Sarah Vowell puts her foot down. She says that contrary to all the wide-eyed voyeurs we've heard up until this point in the program, reading other people's mail is wrong, simply wrong.
Ira with an expert in medieval manuscripts, Sandy Hindman.
Paul Tough visits Catherine Chalmers. She raises small animals and insects in her apartment, feeds them to each other, and photographs them eating each other.
Host Ira Glass uses Italian author Umberto Eco's essay Travels in Hyperreality as a guidebook to American simulated worlds. Eco says that the urge to create these miniature simulated worlds is a very American impulse — a significant American aesthetic — and one that's not often discussed.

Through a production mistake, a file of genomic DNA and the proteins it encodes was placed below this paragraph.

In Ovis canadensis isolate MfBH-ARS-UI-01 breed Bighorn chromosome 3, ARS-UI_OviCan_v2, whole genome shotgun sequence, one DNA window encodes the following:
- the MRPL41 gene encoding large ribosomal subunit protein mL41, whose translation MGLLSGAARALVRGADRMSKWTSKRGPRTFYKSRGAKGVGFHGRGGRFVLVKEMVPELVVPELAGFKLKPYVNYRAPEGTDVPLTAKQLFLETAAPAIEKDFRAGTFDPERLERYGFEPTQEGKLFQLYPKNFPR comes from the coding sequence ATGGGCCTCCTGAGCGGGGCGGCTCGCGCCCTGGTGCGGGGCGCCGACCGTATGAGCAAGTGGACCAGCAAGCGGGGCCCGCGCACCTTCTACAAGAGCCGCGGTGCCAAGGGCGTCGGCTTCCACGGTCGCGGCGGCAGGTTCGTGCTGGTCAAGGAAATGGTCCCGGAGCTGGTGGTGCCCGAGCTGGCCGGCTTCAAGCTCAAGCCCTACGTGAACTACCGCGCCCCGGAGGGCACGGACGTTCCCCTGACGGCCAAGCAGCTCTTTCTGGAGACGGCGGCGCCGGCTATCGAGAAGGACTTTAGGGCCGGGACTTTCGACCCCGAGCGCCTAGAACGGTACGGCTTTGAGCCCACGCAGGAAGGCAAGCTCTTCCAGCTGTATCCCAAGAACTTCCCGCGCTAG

A story of a woman who made a kitchen out of beads.
Erika Yeomans sees a young man's photo in an art magazine and decides to track him down. Problem is: he's Dutch, he's a performance artist, and he's dead.
Artist Julie Laffin talks about the inspiration for her "kissing projects." Jessica Yu's film Breathing Lessons is about Mark O'Brien, a man using an "iron lung." In this excerpt, Mark talks about the yearning he tries to quell through the use of sex surrogates. Poet Luis Rodriguez reads his poem "Waiting." Writer Dolores Wilbur tells a story of wanting love.
This American Life contributor Paul Tough visits Catherine Chalmers. She raises small animals and insects in her apartment, feeds them to each other, and photographs them eating each other.